Tuesday, May 23, 2017

Ellen Meeropol's Kinship of Clover - Review


My thoughts
I'm a believer in global warming and climate change, but those of us who do believe don't often go beyond thinking of endangered species, deforestation, and pollution. Jeremy, the protagonist of Kinship of Clover, has a strong connection to plants due to family trauma suffered as a child. He feels a kinship with, and a need to save, plants that have become extinct, or are becoming extinct.

But this book is not just about environmental activism. It's a story about family. About the connections that make and break us. It's about how families choose to live can affect the children, and how secrets kept can cause a lot of heartache, and yet, lead to redemption in the end.

I loved every single character in this book. The author did a great job of illustrating a unique family dynamic and it really shines through. And, as a supporter of (peaceful) political activism, this book also spoke to me, especially considering the times and the events in which we are currently living. Some find books with a message off-putting. Not me. I like a story with a message. Even better if the message does not overwhelm the story. The balance is beautiful here.

Kinship of Clover is a book for those who like characters they can fall in love with, and for those who believe in fighting for what's right in the world. I highly recommend it.

About the Book
He was nine when the vines first wrapped themselves around him and burrowed into his skin. Now a college botany major, Jeremy is desperately looking for a way to listen to the plants and stave off their extinction. But when the grip of the vines becomes too intense and Health Services starts asking questions, he flees to Brooklyn, where fate puts him face to face with a group of climate-justice activists who assure him they have a plan to save the planet, and his plants.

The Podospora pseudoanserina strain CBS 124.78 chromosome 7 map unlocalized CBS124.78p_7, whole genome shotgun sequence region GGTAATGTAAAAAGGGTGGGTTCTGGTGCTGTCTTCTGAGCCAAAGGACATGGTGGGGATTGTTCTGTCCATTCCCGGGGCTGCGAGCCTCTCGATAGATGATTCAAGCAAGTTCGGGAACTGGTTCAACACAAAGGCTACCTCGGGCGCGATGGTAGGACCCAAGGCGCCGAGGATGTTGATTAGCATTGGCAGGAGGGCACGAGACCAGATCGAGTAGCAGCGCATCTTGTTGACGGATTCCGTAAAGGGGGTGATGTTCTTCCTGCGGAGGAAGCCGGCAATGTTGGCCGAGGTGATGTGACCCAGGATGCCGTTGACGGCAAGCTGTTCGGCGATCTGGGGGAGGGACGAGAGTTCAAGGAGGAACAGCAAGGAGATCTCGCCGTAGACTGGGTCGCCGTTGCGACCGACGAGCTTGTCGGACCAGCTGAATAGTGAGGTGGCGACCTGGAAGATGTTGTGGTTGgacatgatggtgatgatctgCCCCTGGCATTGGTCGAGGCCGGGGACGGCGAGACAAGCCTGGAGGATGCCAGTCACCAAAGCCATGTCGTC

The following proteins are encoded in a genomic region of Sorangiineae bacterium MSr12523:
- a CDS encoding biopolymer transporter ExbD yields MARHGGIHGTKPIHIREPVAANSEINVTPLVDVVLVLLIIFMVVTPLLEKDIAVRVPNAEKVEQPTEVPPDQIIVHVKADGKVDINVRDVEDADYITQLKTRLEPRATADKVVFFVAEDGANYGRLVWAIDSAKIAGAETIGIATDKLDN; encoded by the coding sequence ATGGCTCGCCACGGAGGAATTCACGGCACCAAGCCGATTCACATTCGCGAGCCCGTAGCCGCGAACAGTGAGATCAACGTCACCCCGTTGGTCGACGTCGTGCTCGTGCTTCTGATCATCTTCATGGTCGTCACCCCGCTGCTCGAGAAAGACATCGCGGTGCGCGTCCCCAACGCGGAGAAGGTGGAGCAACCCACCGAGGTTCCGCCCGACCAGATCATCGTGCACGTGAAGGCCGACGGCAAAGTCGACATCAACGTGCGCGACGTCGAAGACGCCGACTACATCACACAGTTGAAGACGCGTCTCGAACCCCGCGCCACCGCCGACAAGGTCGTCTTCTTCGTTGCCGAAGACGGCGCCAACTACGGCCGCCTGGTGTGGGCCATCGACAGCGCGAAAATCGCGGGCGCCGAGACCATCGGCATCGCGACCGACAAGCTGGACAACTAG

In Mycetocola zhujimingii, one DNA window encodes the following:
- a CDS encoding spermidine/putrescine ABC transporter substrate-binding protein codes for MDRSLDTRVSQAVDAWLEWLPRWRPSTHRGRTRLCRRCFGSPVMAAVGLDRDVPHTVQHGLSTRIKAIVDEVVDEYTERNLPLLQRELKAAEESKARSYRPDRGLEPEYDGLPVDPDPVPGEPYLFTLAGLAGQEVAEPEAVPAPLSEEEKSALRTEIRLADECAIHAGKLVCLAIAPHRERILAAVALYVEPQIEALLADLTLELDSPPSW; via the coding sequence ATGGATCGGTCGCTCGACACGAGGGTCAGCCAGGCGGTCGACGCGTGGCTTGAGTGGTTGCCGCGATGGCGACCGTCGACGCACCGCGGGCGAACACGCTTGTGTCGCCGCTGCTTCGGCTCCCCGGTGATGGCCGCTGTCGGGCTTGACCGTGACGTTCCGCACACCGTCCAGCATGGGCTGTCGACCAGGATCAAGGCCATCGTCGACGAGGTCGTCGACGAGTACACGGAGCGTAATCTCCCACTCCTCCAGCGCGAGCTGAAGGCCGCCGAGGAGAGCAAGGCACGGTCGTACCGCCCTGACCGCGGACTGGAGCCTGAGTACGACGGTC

As the group readies itself to make a big Earth Day splash, Jeremy soon realizes these eco-terrorists devotion to activism might have him and those closest to him tangled up in more trouble than he was prepared to face. With the help of a determined, differently abled flame from his childhood, Zoe; her deteriorating, once rabble-rousing grandmother; and some shocking and illuminating revelations from the past, Jeremy must weigh completing his mission to save the plants against protecting the ones he loves, and confront the most critical question of all: how do you stay true to the people you care about while trying to change the world?

About the Author
Ellen Meeropol is fascinated by characters on the fault lines of political upheaval. Previous work includes a dramatic script telling the story of the Rosenberg Fund for Children which has been produced in four U.S cities, most recently in Boston. Elli is the wife of Robert Meeropol, youngest son of Ethel and Julius Rosenberg. Elli is a former nurse and independent bookstore event coordinator and the author of two previous novels, House Arrest and On Hurricane Island. She is a founding member of Straw Dog Writers Guild. Short fiction and essays have appeared in Bridges, DoveTales, Pedestal, Rumpus, Portland Magazine, and the Writer’s Chronicle. Connect with her on Facebook, Twitter, and GoodReads.




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3 comments:

I apologize for word verification, but I turned it off and had close to 50 spam comments within 12 hours (nobody has time for that) so I had to turn it back on. Sorry!

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  1. This sounds like it could work on so many levels and what a lovely cover, simple and yet eye-catching. Thanks for sharing your thoughts Michelle.

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  2. I am so glad that you enjoyed this story and that the balance was spot on for you. Thanks for being on the tour.

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